Substance Abuse Self-Help Group Referral: Outcomes and Services Use
Substance Use Disorders
Behavioral: Intensive referral to 12-step self-help groups
|Study Design:||Allocation: Randomized
Intervention Model: Single Group Assignment
Masking: Open Label
Primary Purpose: Treatment
|Official Title:||Substance Abuse Self-Help Group Referral: Outcome and Services Use|
- DRUG USE AND ALCOHOL USE AT 6 MONTHS AND 1 YEAR
- SUBSTANCE ABUSE AND PSYCHIATRIC SERVICES USE AT 6 MONTHS AND 1 YEAR
|Study Start Date:||January 2003|
|Study Completion Date:||April 2005|
Self-help groups (SHGs) have become an important component of the system of care for patients with substance use disorders (SUDs). SUD patients' participation in SHGs has been linked to lower relapse rates and less use of additional treatment services.
The first objective was to implement and validate procedures to help counselors make effective referrals to SHGs for SUD patients. This project randomly assigned SUD outpatients to a standard referral or an intensive referral condition. We are determining the extent to which intensive referral increased patients' SHG attendance and involvement in comparison to standard referral. The second objective is to determine whether patients who received intensive referral to SHGs have better substance use and functioning outcomes over the 1-year follow-up period, and less use of formal treatment services, thereby reducing costs for VA, than those who received standard referral. The long-term goal is to develop and implement guidelines to facilitate SUD patients' participation in SHGs and thereby improve their quality of life and decrease their use of VA's specialized SUD treatment services.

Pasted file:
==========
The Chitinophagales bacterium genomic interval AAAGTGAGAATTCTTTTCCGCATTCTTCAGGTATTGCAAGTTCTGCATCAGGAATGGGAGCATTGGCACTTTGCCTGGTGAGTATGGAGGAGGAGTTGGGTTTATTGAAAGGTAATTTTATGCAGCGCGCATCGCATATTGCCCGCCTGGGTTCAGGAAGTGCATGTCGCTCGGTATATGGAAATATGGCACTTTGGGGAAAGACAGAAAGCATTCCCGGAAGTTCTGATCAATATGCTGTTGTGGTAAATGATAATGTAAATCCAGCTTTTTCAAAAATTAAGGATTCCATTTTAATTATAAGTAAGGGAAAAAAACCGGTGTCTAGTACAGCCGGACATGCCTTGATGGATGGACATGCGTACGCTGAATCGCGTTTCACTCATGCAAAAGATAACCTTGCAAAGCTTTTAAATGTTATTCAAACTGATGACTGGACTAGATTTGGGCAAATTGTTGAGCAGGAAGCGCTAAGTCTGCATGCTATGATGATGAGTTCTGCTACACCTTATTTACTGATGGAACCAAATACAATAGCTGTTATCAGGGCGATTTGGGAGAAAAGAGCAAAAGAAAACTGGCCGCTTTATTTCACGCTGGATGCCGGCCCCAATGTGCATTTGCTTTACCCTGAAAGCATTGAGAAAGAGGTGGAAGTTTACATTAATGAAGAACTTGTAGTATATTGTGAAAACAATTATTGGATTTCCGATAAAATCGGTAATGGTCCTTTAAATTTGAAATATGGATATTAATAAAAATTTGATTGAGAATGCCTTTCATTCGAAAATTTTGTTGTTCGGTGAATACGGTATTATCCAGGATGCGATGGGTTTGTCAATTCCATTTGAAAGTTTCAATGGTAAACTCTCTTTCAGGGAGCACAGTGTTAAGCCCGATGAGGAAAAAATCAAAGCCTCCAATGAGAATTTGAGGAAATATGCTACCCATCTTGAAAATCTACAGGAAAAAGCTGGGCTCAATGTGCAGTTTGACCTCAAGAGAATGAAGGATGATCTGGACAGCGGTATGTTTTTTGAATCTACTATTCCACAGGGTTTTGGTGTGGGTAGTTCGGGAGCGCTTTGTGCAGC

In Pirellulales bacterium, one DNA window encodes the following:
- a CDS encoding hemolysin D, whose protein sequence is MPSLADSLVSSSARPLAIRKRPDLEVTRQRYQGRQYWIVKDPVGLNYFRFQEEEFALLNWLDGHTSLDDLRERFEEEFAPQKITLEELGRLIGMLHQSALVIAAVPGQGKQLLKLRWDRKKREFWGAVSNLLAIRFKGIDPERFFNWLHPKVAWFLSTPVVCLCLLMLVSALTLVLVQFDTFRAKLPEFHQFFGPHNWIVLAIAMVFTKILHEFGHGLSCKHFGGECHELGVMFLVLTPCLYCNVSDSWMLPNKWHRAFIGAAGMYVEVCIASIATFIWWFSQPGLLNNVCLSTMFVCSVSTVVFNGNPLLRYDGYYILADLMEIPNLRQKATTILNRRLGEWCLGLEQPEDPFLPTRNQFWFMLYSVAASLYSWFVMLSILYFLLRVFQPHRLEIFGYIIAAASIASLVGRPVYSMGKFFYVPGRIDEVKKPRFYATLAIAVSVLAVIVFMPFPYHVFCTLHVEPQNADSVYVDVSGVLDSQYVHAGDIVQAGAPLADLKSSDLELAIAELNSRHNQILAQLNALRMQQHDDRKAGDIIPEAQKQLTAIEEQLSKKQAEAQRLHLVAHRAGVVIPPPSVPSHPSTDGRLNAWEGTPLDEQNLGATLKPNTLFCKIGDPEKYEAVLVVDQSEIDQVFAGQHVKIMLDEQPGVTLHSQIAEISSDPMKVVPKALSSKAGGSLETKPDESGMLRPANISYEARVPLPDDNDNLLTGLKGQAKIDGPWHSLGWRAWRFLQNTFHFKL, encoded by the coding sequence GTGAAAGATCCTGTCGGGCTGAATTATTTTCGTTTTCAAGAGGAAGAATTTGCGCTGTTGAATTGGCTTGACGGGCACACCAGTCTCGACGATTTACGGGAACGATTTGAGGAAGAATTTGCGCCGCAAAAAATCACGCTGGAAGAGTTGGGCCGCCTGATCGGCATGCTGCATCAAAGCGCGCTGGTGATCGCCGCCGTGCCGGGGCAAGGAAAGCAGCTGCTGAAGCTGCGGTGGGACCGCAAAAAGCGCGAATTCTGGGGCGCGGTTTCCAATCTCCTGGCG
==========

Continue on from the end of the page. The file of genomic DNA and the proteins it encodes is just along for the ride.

This project used a randomized design in which 345 patients entering VA outpatient SUD treatment were randomly assigned to either standard or intensive referral to SHGs. Standard referral consisted of the counselor recommending SHG participation. The keys to intensive referral included the counselor facilitating direct contact between the patient and a member of the SHG, and counselor follow-up on the recommendation for self-help. Patients were followed at 6 months and 1 year to determine whether intensive referral resulted in more self-help attendance and involvement; in better substance use and functioning outcomes (using the Addiction Severity Index); and in less use of VA services and lower treatment costs (using methods of the VA Health Economics Resource Center). To make these determinations, we are conducting analyses at each follow-up, and then will use hierarchical linear modeling to examine the benefits of intensive referral over time.
Project work is ongoing.
Please refer to this study by its ClinicalTrials.gov identifier: NCT00105729
|United States, California|
|VA Palo Alto Health Care System, Palo Alto, CA|
|Palo Alto, California, United States, 94304-1290|
|Principal Investigator:||Christine Timko, PhD||VA Palo Alto Health Care System, Palo Alto, CA|